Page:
The hostilities of the Korean War ended in 1953, but eastern Asia’s longest ongoing conflict has never been officially resolved – until, it seems, now.
When North Korean dictator Kim Jong Un stepped on South Korean soil on Friday, it was the first time a leader from the North had done so. The thaw between Mr. Kim and South Korean President Moon Jae In is momentous. But it prompts a question: Can it really be this easy?
Maybe. We have been at or near this point a few times, most recently in 2000 when Mr. Kim’s father, Kim Jong Il, hosted South Korean president Kim Dae Jung in Pyongyang.
But there is much left to sort out, and it will be complicated. Any prospective peace treaty will require the approval of parties to the 1953 cease-fire agreement, including China and the United States, which continues to maintain a fighting force of 28,500 in South Korea.
The traditional U.S. position holds North Korea must permanently forsake its nuclear weapons program as a prerequisite for a peace agreement. Mr. Kim has halted missile tests and said he supports a “nuclear-free Korean peninsula.” He also appears willing to accept the continued presence of American soldiers.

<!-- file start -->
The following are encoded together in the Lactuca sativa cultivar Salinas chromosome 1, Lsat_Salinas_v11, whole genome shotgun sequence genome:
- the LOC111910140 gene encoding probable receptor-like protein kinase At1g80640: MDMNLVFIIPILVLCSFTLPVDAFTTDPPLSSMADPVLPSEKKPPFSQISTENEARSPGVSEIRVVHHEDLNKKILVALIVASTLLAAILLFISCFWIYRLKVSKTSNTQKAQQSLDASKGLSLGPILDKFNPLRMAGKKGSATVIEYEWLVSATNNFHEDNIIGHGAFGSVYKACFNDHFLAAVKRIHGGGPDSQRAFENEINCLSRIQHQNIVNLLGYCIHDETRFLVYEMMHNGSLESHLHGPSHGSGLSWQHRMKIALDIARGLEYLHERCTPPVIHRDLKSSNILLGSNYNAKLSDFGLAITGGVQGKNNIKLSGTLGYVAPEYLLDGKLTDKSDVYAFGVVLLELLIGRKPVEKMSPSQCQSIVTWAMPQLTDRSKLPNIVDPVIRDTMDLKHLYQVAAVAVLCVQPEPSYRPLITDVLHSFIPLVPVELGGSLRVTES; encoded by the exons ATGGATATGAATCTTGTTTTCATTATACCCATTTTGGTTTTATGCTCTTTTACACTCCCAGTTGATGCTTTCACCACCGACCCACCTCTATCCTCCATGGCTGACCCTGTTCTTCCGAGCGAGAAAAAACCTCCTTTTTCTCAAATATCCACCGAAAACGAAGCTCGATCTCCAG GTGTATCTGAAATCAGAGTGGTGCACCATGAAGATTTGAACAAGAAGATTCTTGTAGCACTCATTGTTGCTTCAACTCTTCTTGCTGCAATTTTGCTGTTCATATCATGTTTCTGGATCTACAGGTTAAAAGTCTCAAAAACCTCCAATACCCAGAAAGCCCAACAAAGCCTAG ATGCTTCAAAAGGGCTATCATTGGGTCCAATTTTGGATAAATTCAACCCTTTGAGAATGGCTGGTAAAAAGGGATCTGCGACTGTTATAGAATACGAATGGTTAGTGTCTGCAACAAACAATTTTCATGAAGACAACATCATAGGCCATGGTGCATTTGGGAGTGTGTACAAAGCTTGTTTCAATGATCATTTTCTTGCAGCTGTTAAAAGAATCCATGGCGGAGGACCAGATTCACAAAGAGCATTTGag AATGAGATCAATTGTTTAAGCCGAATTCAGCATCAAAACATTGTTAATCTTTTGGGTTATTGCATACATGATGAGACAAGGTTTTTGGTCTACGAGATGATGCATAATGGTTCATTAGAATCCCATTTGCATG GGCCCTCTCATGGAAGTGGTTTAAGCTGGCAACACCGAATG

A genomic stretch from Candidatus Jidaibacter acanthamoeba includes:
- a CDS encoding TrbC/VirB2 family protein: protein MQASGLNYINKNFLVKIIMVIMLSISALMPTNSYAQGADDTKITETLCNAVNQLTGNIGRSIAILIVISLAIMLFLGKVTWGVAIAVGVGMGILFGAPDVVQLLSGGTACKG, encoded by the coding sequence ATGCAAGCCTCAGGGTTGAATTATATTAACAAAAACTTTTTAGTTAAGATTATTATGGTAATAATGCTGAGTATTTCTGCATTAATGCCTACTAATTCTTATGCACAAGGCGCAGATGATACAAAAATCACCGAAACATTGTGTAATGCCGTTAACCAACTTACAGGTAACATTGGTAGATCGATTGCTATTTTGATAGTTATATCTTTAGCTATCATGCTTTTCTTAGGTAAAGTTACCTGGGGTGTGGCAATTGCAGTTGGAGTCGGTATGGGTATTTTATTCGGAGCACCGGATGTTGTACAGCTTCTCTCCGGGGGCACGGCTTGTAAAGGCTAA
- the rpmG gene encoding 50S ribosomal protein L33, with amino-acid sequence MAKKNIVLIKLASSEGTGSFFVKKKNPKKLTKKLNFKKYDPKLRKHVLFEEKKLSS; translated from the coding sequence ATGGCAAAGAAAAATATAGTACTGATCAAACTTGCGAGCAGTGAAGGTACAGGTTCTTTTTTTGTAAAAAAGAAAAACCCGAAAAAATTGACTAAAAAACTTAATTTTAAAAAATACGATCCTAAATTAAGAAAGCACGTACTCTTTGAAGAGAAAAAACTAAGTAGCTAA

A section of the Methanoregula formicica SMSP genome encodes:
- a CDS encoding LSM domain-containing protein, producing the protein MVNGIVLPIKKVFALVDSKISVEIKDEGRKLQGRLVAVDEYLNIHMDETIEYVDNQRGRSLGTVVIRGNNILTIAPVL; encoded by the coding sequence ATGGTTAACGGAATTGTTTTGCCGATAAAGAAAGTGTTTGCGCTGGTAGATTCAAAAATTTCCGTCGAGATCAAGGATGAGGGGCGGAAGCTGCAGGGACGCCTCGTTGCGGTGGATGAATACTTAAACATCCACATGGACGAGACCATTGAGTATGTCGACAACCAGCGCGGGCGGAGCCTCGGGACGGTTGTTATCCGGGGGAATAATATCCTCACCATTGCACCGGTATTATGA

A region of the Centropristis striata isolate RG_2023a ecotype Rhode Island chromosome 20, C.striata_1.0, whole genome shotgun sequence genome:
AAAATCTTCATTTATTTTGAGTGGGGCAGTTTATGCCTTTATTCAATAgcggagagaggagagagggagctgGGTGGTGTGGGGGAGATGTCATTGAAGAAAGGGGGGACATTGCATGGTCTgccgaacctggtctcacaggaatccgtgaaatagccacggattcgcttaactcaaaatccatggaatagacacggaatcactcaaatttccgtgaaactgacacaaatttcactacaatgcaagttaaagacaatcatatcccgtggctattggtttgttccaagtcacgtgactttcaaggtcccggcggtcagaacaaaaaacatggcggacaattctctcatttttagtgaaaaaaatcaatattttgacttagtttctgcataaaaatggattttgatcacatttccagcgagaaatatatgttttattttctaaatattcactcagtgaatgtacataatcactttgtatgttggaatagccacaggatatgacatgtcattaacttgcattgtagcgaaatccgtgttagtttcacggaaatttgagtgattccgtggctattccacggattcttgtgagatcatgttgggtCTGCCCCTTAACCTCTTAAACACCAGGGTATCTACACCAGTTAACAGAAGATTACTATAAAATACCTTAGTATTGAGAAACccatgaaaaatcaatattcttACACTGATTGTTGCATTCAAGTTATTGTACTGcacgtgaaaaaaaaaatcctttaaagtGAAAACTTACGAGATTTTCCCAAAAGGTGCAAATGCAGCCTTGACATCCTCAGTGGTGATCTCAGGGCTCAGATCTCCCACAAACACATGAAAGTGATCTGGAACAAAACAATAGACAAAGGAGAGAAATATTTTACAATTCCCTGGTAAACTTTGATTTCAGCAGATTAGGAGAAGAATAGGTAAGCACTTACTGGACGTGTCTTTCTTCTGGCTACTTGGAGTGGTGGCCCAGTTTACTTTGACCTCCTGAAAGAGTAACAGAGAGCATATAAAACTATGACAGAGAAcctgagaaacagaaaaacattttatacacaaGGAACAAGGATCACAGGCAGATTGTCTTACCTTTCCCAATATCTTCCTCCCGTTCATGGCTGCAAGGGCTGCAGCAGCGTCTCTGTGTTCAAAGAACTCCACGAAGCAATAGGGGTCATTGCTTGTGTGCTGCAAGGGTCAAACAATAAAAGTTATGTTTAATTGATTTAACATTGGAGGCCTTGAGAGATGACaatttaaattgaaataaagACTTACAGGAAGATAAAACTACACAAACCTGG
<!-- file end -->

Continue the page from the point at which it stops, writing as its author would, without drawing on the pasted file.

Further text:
But the details matter, and history tells us North Korea is devilishly hard to pin down. A “nuclear-free” peninsula could well end up referring to the nukes that America uses to defend South Korea and other allies in the region.
And then there is U.S. President Donald Trump, the only politician who can rival the Kim dynasty for bombast and unpredictability. Historians may remember his bold offer to hold a summit with Mr. Kim as a pivotal moment, but there is no way of knowing whether or not he can see this through to the end.
As well, this feels more like the economically driven collapse of the Soviet Union than a triumph of diplomacy. Peace holds much greater benefits for the North than the South; the country ruled by Mr. Kim’s neo-Stalinist regime is poor, isolated and starving.
But none of this makes this moment less extraordinary, nor tarnishes the cautious hope it elicits.